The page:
Turnover, Team Disruption, Loss of Customers

Sheffi Disruption Graph

This is a departure from my normal posts. My Project Social Teammates and I wanted to tackle the subject of “how turnover disrupts the team.” Laura over at “Working Girl” sees turnover from the employee’s perspective and change is good. Dave over at H.R. Official has a great take on flexible team structures vs static teams and how turnover is perceived. I have turned this into an HR therapy post about reform going on in my local public school system. Welcome new readers interested in this post. And for my regular readers, thanks for weighing in on a subject that is dear to me. I know you thought it was just all about bacon.

Joyful, Healthy Work Environments

I have the joy of currently working and volunteering in some pretty healthy environments. When I think of healthy, I think of low stress, productive, open and sharing work environments. Everyone is proud of the contribution they make, feel self worth from the job position they have and are rewarded for participating and seeing success in the business. Secure in an employees’ niche of expertise, the ability for the team to cooperatively advance performance is unstoppable.

All I Know I Learned in Elementary School

I have witnessed this healthy teamwork at my local public elementary school. It is a place where the principal, teachers and parents work toward the common goal of creating the best learning environment possible for our kids. No catty behavior. Parents bring their professional approach, sharing everything from strategic planning to website communications. We are on the same page. Driven by great administrative leadership, teachers that understand the unique needs of our student population and parents willing to donate and volunteer to fill in the gaps. It is an amazing synergy that results in happy teachers, high test scores and children prepared to learn. We are mindful of state and local policy. And we align their goals with ours. It works.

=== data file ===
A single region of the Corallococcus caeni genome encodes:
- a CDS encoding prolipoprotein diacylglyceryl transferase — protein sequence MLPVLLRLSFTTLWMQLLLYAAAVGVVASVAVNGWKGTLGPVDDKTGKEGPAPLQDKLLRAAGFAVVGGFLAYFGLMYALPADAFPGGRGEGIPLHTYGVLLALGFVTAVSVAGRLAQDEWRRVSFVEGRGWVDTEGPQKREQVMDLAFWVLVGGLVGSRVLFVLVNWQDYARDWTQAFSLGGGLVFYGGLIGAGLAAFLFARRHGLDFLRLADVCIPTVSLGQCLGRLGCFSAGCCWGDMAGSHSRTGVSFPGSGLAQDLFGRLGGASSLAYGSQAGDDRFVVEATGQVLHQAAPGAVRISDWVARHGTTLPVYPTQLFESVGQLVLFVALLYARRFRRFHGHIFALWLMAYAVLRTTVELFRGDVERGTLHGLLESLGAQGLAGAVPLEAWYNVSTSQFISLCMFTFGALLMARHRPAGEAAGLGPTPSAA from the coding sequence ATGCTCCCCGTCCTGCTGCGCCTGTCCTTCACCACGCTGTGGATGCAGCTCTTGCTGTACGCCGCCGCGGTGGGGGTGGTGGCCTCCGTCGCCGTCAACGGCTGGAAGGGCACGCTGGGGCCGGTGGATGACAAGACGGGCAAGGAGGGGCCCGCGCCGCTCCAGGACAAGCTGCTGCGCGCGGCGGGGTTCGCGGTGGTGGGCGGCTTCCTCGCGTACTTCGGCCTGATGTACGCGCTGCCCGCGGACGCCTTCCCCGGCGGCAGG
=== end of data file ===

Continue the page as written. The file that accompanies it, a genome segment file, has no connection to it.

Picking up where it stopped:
Team Disruption

But, what happens when one of these pieces within the team is disrupted? What happens if the new administration runs from the top down? What if teachers are unhappy and start leaving for other jobs? What happens when you take successful programming that has been supported from the bottom up and disrupt it? Unfortunately this is the summer re-organization going on at other schools all over our district, specifically at the High School level. Driven by a new administration that is applying the latest government grant-induced education reform, team disruption is the name of the game.

Retail Store as High School Metaphor; A Case Study

Let’s look at this model from the point of view of other industries as a metaphor. If you have 12 stores and only ONE is repeatedly succeeding, meeting their numbers constantly (Annual Yearly Progress), and even showing improvement with each evaluation, how would you apply their success to the failing locations? When upper management was hands-off and unable to supply budget for innovation, all of the stores would collaborate and share ideas with all levels within the organization (Principal, teachers, parents.) Slowly these failing stores start adopting some of the measures that made the one successful store succeed (IB). And they saw some success too.